Masterson selected two of the twenty-four nitrogen thrusters and gently dabbed the Man Manoeuvring Unit retro button on the left armrest. He immediately floated slowly to port. Below him the Luna shuttle’s white livery stood out starkly against the blackness of space. “Well at least it isn’t raining,” he quipped.
Bret floated through the hatch into the cargo hold on a life line and rotated so Masterson could see him. “Funny man. You missed your calling,”
“I know, I should be on the stage.”
Bret laughed. “Yeah, sweeping it.”
It was three hours since the collision and despite repeated attempts the shuttle's main engines were dead. Masterson finally decided, as commander, to put the MMU on and go see the damage, if any, that the huge piece of space junk had done.
As the thrusters carried him under the shuttle and toward the engines his worst fears were realised.
“Fuel cells ruptured, Bret. Looks like we’re out of fuel. Guess we’ll have to get out and push.”
They both laughed but it was a nervous laugh. Communication with moonbase was good and an emergency call logged within seconds of the accident. The problem was moonbase could not launch a rescue mission for eight hours. The shuttle was drifting off course despite constant corrections using the ship’s small retro thrusters. They also ran out of fuel. In eight hours they were going to be out of range. No rescue shuttle would be able to reach them and return to base. There was not enough fuel.
“Moonbase, this is Galileo. We are dangerously close to the no return sector. What’s going on?”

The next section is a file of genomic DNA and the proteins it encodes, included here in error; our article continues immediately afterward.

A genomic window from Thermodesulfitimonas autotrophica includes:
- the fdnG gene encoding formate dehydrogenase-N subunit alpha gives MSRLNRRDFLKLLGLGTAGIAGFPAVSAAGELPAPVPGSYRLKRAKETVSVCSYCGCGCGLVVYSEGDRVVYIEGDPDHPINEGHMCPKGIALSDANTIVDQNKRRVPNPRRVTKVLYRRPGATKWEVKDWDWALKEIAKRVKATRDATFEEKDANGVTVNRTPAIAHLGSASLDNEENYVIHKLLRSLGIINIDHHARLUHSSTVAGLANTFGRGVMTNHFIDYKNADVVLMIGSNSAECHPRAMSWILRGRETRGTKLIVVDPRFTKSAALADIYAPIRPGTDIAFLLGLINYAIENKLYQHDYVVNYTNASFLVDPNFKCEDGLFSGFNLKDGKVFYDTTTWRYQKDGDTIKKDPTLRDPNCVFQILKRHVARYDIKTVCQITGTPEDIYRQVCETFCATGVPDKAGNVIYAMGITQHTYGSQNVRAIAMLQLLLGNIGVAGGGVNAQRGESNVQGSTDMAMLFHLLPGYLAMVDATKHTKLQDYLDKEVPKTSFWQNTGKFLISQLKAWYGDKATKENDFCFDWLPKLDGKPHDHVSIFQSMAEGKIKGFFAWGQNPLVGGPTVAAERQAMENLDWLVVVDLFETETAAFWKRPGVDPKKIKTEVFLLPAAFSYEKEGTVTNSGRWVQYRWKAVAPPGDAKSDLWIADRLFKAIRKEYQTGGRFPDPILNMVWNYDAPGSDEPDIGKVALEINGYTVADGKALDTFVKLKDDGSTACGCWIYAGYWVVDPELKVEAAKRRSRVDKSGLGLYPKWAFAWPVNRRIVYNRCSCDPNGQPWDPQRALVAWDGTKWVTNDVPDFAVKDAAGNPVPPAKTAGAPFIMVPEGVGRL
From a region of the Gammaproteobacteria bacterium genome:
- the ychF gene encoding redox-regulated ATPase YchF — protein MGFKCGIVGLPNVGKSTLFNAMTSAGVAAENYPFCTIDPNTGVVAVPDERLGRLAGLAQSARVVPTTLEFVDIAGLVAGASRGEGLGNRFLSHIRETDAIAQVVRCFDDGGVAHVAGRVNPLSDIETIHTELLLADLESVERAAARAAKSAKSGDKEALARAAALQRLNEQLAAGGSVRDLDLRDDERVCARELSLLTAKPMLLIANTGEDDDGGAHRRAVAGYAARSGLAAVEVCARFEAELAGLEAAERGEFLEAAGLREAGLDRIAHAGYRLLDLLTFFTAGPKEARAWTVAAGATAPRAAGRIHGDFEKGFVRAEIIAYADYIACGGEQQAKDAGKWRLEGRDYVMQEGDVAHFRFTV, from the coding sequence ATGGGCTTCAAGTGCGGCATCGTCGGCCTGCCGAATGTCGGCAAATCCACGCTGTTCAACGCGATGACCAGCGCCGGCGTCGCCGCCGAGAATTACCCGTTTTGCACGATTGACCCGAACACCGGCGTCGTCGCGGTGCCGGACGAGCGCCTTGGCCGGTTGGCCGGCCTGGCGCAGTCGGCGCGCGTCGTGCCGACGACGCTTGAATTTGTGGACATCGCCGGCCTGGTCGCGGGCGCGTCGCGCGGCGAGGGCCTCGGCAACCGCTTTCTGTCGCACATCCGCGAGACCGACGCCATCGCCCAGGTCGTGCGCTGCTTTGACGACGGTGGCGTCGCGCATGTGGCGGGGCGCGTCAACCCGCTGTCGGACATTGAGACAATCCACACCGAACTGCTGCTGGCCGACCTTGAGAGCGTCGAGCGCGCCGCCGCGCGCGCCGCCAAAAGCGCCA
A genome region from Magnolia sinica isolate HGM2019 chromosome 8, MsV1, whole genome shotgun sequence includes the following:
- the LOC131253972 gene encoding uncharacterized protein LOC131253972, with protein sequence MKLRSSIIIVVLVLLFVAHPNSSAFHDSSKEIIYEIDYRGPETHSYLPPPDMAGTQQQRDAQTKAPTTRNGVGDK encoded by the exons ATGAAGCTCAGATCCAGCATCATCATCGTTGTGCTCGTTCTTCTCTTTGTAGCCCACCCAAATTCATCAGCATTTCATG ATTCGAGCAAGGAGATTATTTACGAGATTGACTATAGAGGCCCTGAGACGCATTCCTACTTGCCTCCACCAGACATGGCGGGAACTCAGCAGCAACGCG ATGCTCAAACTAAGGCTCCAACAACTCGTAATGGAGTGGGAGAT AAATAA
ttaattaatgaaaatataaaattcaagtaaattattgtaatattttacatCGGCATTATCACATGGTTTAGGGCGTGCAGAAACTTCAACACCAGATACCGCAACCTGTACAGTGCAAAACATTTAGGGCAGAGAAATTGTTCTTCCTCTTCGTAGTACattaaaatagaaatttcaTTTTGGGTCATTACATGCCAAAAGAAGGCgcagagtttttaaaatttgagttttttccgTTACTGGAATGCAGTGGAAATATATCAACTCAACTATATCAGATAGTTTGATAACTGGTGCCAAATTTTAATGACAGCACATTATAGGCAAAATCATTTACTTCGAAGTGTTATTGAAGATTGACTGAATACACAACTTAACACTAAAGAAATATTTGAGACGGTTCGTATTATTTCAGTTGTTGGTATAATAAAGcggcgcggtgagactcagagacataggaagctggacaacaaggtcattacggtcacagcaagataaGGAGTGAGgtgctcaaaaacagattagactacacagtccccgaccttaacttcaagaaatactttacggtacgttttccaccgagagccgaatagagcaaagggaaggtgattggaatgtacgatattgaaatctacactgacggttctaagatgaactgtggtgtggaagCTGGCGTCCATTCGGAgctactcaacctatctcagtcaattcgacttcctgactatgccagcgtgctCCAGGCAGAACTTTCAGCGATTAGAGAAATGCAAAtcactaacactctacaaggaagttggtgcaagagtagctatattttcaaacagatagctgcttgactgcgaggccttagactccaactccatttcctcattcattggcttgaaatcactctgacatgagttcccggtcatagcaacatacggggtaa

“Galileo, we know you have a little fuel left in one of the two cells supplying the retro thrusters. If you can use the cell pump to even out each tank we think we have come up with a solution.”
Bret looked across at Masterson who was busy flicking switches and peering at the computer readings.
“Moonbase this is Bret, where are we heading?”
“Bret, you are closing on Sirias 3.”
Both men looked at each other. Sirias 3 was abandoned some ten years previously when a malfunctioning computer had caused a serious fire and sent the huge communications centre off course. More than two hundred plus employees had managed to escape, everyone except a few crew.
“Bret, Sirias is still alive. She lost fuel and almost half the structure has gone. However, she can function as a lifeboat. If you can dock with her we can send a ship to you and a probe carrying fuel for the return journey. It depends on you though. Get the fuel pumped and then we’ll give you the co-ordinates so you can use the retro thrusters to find and dock with her.”
“What about oxygen and water?" asked Bret.
“We estimate two full tanks of oxygen and plenty of water.”
“Okay moonbase, we’re go.”
“Something else, Bret. There is a possibility that some of the crew are still alive.”
Writing order: Ray Stone (Cyprus), Angela Shaw (NZ), Joe Labrum (USA), Linda Alley (Australia), Dan Oliver (NZ), DonnaMcT (NZ), Greg Rochlin (Aus), Roseyn (Aus), Suraya Dewing (NZ), Sumanda Maritz (SA)